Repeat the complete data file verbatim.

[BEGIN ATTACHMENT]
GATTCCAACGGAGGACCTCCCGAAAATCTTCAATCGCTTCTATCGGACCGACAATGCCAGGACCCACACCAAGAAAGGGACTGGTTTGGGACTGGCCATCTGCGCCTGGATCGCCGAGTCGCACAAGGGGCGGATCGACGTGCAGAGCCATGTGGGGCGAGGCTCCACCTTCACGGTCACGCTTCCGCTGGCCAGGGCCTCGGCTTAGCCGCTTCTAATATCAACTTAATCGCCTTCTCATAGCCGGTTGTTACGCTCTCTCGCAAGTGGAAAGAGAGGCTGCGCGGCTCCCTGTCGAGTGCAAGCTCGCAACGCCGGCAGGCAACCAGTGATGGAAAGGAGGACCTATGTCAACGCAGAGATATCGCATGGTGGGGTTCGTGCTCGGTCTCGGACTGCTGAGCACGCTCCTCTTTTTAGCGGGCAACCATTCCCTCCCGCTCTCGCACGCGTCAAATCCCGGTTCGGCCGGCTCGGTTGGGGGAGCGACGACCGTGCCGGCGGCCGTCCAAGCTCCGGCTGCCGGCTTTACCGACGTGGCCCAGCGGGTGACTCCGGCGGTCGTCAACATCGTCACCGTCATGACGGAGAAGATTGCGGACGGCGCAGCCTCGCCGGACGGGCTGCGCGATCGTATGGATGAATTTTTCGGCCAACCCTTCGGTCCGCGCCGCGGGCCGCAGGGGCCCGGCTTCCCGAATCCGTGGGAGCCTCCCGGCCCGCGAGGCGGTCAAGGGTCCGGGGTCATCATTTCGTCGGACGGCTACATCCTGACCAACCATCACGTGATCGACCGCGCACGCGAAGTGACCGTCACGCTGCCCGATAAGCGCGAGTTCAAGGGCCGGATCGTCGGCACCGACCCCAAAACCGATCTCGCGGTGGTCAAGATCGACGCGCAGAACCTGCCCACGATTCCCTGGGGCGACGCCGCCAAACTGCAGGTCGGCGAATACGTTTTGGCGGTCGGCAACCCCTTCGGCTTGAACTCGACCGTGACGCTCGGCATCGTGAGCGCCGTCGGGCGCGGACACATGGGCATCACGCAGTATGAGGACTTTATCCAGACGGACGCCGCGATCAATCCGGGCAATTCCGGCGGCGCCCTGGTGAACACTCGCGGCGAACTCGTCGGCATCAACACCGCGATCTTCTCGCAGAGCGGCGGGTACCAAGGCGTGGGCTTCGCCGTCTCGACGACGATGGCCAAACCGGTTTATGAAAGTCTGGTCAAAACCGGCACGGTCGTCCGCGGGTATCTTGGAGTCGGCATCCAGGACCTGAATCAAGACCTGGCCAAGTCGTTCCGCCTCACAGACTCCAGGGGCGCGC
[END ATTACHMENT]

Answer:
GATTCCAACGGAGGACCTCCCGAAAATCTTCAATCGCTTCTATCGGACCGACAATGCCAGGACCCACACCAAGAAAGGGACTGGTTTGGGACTGGCCATCTGCGCCTGGATCGCCGAGTCGCACAAGGGGCGGATCGACGTGCAGAGCCATGTGGGGCGAGGCTCCACCTTCACGGTCACGCTTCCGCTGGCCAGGGCCTCGGCTTAGCCGCTTCTAATATCAACTTAATCGCCTTCTCATAGCCGGTTGTTACGCTCTCTCGCAAGTGGAAAGAGAGGCTGCGCGGCTCCCTGTCGAGTGCAAGCTCGCAACGCCGGCAGGCAACCAGTGATGGAAAGGAGGACCTATGTCAACGCAGAGATATCGCATGGTGGGGTTCGTGCTCGGTCTCGGACTGCTGAGCACGCTCCTCTTTTTAGCGGGCAACCATTCCCTCCCGCTCTCGCACGCGTCAAATCCCGGTTCGGCCGGCTCGGTTGGGGGAGCGACGACCGTGCCGGCGGCCGTCCAAGCTCCGGCTGCCGGCTTTACCGACGTGGCCCAGCGGGTGACTCCGGCGGTCGTCAACATCGTCACCGTCATGACGGAGAAGATTGCGGACGGCGCAGCCTCGCCGGACGGGCTGCGCGATCGTATGGATGAATTTTTCGGCCAACCCTTCGGTCCGCGCCGCGGGCCGCAGGGGCCCGGCTTCCCGAATCCGTGGGAGCCTCCCGGCCCGCGAGGCGGTCAAGGGTCCGGGGTCATCATTTCGTCGGACGGCTACATCCTGACCAACCATCACGTGATCGACCGCGCACGCGAAGTGACCGTCACGCTGCCCGATAAGCGCGAGTTCAAGGGCCGGATCGTCGGCACCGACCCCAAAACCGATCTCGCGGTGGTCAAGATCGACGCGCAGAACCTGCCCACGATTCCCTGGGGCGACGCCGCCAAACTGCAGGTCGGCGAATACGTTTTGGCGGTCGGCAACCCCTTCGGCTTGAACTCGACCGTGACGCTCGGCATCGTGAGCGCCGTCGGGCGCGGACACATGGGCATCACGCAGTATGAGGACTTTATCCAGACGGACGCCGCGATCAATCCGGGCAATTCCGGCGGCGCCCTGGTGAACACTCGCGGCGAACTCGTCGGCATCAACACCGCGATCTTCTCGCAGAGCGGCGGGTACCAAGGCGTGGGCTTCGCCGTCTCGACGACGATGGCCAAACCGGTTTATGAAAGTCTGGTCAAAACCGGCACGGTCGTCCGCGGGTATCTTGGAGTCGGCATCCAGGACCTGAATCAAGACCTGGCCAAGTCGTTCCGCCTCACAGACTCCAGGGGCGCGC